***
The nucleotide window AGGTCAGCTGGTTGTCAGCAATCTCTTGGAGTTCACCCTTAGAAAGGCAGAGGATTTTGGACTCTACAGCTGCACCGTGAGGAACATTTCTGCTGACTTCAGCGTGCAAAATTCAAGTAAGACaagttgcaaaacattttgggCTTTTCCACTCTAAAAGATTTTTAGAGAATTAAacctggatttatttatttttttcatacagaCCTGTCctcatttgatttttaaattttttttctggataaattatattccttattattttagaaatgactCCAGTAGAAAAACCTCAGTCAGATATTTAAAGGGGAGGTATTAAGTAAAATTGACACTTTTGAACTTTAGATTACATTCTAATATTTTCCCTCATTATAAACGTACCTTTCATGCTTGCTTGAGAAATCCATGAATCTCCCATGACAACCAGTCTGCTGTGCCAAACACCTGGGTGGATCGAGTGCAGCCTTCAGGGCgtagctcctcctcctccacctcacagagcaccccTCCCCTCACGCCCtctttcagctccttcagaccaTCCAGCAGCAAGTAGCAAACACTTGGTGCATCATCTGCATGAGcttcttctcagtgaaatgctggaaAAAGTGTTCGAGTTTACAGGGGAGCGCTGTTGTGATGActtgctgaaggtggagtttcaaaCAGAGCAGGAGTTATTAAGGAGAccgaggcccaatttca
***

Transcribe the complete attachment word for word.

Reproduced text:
The nucleotide window AGGTCAGCTGGTTGTCAGCAATCTCTTGGAGTTCACCCTTAGAAAGGCAGAGGATTTTGGACTCTACAGCTGCACCGTGAGGAACATTTCTGCTGACTTCAGCGTGCAAAATTCAAGTAAGACaagttgcaaaacattttgggCTTTTCCACTCTAAAAGATTTTTAGAGAATTAAacctggatttatttatttttttcatacagaCCTGTCctcatttgatttttaaattttttttctggataaattatattccttattattttagaaatgactCCAGTAGAAAAACCTCAGTCAGATATTTAAAGGGGAGGTATTAAGTAAAATTGACACTTTTGAACTTTAGATTACATTCTAATATTTTCCCTCATTATAAACGTACCTTTCATGCTTGCTTGAGAAATCCATGAATCTCCCATGACAACCAGTCTGCTGTGCCAAACACCTGGGTGGATCGAGTGCAGCCTTCAGGGCgtagctcctcctcctccacctcacagagcaccccTCCCCTCACGCCCtctttcagctccttcagaccaTCCAGCAGCAAGTAGCAAACACTTGGTGCATCATCTGCATGAGcttcttctcagtgaaatgctggaaAAAGTGTTCGAGTTTACAGGGGAGCGCTGTTGTGATGActtgctgaaggtggagtttcaaaCAGAGCAGGAGTTATTAAGGAGAccgaggcccaatttca